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|neither provocation nor resentment were discerned
Written by Stephanie
(2/14/2011 3:18 p.m.)
in consequence of the missive, Duty versus sincerity?, penned by Patricia AA
Upon the whole, Emma left her with such softened, charitable feelings, as made her look around in walking home, and lament that Highbury afforded no young man worthy of giving her independence; nobody that she could wish to scheme about for her.
These were charming feelings, but not lasting. Before she had committed herself by any public profession of eternal friendship for Jane Fairfax, or done more towards a recantation of past prejudices and errors, than saying to Mr. Knightley, "She certainly is handsome; she is better than handsome!" Jane had spent an evening at Hartfield with her grandmother and aunt, and every thing was relapsing much into its usual state.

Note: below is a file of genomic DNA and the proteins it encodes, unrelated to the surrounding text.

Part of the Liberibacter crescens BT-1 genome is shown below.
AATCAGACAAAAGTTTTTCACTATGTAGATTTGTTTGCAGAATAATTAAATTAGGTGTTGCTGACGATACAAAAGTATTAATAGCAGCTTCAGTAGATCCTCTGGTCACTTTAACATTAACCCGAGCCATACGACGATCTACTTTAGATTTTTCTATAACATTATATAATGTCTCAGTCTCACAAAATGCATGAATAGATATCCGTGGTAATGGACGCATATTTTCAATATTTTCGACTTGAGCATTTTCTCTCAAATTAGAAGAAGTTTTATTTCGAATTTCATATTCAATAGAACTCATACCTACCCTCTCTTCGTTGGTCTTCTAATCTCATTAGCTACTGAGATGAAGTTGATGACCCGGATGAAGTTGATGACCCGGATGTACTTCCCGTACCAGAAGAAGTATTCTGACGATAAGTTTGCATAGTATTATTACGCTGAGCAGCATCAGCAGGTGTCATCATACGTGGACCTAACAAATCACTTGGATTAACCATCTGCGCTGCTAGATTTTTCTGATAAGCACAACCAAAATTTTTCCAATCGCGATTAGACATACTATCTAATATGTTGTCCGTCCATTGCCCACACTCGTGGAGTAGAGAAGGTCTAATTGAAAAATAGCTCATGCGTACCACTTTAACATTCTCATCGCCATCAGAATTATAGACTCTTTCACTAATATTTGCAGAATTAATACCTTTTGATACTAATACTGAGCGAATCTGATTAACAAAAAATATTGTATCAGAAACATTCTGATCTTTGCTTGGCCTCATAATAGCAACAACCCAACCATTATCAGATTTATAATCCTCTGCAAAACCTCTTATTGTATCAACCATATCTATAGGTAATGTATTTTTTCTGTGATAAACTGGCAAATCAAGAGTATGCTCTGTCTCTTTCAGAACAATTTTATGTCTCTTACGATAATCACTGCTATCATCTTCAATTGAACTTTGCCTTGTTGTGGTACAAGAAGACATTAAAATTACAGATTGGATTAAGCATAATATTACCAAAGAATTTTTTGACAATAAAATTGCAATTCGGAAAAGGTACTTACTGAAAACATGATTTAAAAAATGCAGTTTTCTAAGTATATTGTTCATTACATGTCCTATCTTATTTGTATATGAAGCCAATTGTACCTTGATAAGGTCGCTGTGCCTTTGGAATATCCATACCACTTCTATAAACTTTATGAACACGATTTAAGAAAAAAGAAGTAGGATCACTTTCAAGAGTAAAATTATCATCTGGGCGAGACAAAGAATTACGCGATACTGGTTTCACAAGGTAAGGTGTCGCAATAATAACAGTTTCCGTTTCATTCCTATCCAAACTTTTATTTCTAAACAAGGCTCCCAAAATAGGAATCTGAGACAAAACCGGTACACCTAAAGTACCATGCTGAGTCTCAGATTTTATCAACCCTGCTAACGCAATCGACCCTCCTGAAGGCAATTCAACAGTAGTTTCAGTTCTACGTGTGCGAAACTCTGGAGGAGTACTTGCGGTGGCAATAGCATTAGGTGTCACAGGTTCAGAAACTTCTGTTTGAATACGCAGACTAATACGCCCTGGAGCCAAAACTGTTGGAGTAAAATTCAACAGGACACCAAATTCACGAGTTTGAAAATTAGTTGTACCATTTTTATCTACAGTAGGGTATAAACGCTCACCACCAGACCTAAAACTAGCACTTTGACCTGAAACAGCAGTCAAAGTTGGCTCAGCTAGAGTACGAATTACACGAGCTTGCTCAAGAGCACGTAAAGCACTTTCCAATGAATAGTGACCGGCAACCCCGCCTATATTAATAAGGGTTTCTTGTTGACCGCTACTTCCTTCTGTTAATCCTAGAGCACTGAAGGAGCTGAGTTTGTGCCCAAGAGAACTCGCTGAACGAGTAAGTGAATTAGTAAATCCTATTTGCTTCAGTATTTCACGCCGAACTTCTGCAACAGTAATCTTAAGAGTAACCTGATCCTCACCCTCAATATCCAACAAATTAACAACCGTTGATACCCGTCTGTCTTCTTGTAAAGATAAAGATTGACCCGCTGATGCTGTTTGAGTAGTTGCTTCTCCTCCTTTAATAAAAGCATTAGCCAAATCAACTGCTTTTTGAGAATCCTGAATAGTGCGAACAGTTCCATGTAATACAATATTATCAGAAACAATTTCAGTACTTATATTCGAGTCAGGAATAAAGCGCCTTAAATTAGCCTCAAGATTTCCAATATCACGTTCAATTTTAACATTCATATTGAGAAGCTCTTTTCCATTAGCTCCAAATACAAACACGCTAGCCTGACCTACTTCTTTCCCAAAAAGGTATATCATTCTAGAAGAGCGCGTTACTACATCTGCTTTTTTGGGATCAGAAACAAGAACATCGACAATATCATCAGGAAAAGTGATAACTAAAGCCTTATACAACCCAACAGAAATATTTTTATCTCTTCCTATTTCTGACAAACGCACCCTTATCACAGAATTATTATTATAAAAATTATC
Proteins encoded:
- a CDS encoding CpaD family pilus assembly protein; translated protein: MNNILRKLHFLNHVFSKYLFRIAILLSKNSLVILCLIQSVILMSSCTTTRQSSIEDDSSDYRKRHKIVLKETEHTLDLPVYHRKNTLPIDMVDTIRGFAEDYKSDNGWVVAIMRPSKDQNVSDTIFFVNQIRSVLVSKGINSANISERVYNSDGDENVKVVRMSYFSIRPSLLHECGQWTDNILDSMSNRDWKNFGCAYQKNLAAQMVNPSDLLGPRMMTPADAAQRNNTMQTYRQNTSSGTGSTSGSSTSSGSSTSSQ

If one wishes to attribute discernment to Miss Fairfax, it might be better aimed that Miss Fairfax did not think Miss Woodhouse's goodwill would be lasting, rather than that it was not there at all when her coolness provoked Emma's resentment.
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